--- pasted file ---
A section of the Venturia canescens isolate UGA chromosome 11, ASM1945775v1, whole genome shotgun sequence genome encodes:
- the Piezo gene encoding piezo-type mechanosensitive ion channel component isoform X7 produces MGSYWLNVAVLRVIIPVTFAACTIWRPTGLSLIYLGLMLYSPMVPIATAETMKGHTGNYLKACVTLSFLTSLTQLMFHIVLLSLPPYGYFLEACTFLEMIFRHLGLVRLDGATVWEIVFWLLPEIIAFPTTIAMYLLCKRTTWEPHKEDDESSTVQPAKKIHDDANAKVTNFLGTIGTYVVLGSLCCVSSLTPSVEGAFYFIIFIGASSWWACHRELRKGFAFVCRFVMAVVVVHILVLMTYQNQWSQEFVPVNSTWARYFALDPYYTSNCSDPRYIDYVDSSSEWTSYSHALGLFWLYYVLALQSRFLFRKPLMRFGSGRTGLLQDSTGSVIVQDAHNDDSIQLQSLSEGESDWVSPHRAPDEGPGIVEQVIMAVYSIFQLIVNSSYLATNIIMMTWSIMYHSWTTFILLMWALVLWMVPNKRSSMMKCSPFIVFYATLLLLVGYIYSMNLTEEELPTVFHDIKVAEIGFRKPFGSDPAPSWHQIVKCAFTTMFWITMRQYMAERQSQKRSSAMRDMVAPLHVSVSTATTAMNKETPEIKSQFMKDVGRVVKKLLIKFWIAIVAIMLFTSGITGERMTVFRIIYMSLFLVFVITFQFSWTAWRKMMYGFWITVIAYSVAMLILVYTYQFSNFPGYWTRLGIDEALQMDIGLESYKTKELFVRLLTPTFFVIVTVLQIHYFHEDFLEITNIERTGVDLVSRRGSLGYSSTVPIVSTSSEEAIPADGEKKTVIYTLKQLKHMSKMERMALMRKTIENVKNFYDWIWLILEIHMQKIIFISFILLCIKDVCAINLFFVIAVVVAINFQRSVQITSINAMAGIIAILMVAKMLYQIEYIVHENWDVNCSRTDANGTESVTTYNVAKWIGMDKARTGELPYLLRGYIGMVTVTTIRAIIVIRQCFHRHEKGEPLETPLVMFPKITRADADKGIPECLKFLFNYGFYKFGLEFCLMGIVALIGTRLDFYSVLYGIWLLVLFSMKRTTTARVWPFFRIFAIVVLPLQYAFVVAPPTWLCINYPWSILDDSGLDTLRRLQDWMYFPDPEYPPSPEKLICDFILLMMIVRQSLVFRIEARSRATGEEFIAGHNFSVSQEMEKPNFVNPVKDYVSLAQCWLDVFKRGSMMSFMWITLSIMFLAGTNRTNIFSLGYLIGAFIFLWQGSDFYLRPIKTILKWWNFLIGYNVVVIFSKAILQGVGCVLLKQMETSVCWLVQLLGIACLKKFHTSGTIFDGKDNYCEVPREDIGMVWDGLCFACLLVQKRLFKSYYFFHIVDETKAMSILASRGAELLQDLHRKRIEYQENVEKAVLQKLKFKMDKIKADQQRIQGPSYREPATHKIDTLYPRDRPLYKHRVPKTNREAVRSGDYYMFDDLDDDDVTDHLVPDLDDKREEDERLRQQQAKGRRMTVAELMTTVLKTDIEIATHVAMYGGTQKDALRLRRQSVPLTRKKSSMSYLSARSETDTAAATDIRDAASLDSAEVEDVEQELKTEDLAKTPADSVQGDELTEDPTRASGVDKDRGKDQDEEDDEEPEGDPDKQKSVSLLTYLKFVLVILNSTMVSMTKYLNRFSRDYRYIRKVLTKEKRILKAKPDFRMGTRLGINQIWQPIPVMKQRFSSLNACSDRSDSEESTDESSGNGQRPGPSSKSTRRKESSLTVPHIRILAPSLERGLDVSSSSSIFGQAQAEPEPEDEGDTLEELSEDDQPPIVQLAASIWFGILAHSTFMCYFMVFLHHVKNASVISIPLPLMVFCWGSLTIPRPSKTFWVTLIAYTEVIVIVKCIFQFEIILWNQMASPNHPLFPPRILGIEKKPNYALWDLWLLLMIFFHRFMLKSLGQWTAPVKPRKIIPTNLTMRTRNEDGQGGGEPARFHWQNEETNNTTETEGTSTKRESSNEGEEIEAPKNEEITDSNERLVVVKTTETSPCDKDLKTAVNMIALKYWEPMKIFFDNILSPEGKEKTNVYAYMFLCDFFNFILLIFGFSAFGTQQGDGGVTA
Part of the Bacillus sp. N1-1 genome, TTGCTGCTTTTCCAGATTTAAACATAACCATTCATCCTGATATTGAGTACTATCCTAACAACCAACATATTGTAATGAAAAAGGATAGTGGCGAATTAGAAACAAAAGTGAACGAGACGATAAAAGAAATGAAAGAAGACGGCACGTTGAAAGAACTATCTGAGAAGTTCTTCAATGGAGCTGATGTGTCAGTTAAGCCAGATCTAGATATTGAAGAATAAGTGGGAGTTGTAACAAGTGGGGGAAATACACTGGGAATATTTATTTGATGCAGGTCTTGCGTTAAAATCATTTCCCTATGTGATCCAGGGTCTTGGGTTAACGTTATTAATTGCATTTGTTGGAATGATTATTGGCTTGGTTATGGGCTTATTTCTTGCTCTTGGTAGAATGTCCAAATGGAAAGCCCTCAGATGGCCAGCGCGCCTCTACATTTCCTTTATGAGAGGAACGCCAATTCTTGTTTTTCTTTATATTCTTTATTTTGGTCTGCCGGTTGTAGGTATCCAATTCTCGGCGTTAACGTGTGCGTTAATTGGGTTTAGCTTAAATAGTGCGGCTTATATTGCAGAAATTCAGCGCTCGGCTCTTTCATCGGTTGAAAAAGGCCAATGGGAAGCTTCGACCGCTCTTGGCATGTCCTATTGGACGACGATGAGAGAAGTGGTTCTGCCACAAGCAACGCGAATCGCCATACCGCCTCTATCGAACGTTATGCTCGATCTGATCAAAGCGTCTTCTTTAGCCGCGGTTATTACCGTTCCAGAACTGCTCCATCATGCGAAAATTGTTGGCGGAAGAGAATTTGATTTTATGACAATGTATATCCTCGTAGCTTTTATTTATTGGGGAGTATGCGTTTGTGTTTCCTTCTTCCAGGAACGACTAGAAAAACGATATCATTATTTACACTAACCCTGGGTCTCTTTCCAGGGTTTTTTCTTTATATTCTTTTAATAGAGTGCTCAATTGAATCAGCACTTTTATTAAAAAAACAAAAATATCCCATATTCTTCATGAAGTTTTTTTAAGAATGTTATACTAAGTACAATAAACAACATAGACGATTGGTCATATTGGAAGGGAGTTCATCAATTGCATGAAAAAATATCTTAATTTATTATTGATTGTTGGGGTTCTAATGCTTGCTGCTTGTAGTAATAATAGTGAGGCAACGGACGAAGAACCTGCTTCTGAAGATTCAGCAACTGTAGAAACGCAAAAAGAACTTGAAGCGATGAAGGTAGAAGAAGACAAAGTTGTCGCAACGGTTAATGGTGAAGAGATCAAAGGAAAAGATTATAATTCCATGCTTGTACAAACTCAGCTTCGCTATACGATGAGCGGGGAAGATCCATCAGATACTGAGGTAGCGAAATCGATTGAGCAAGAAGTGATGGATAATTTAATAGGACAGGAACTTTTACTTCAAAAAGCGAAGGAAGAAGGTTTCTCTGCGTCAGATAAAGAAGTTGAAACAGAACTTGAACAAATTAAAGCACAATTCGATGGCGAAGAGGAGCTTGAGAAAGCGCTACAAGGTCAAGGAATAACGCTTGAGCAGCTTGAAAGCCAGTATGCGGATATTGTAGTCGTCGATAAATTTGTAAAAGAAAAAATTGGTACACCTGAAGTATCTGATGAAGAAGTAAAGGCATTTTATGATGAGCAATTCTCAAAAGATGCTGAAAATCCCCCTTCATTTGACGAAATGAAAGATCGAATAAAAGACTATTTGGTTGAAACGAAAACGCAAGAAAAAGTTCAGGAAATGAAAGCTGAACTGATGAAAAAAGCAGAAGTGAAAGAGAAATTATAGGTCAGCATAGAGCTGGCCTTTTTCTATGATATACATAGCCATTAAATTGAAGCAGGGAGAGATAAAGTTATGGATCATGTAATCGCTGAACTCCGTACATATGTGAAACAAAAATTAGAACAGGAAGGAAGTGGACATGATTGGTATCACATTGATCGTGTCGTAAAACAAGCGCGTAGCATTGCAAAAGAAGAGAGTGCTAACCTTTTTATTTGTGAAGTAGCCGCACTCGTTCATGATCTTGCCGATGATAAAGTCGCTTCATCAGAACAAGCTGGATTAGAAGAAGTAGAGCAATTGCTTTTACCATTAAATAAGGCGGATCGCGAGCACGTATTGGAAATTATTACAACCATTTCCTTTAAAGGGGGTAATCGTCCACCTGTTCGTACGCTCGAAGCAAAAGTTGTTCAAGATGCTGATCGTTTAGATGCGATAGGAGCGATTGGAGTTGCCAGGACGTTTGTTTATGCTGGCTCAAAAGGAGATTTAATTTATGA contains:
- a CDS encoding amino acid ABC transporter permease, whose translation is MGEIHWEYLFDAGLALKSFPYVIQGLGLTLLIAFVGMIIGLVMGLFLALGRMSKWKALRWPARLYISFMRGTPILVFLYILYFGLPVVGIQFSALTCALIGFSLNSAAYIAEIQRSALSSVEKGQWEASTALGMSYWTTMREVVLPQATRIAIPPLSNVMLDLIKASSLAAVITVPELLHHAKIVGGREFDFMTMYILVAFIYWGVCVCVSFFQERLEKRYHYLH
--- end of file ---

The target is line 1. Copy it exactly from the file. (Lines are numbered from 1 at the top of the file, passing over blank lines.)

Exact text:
A section of the Venturia canescens isolate UGA chromosome 11, ASM1945775v1, whole genome shotgun sequence genome encodes: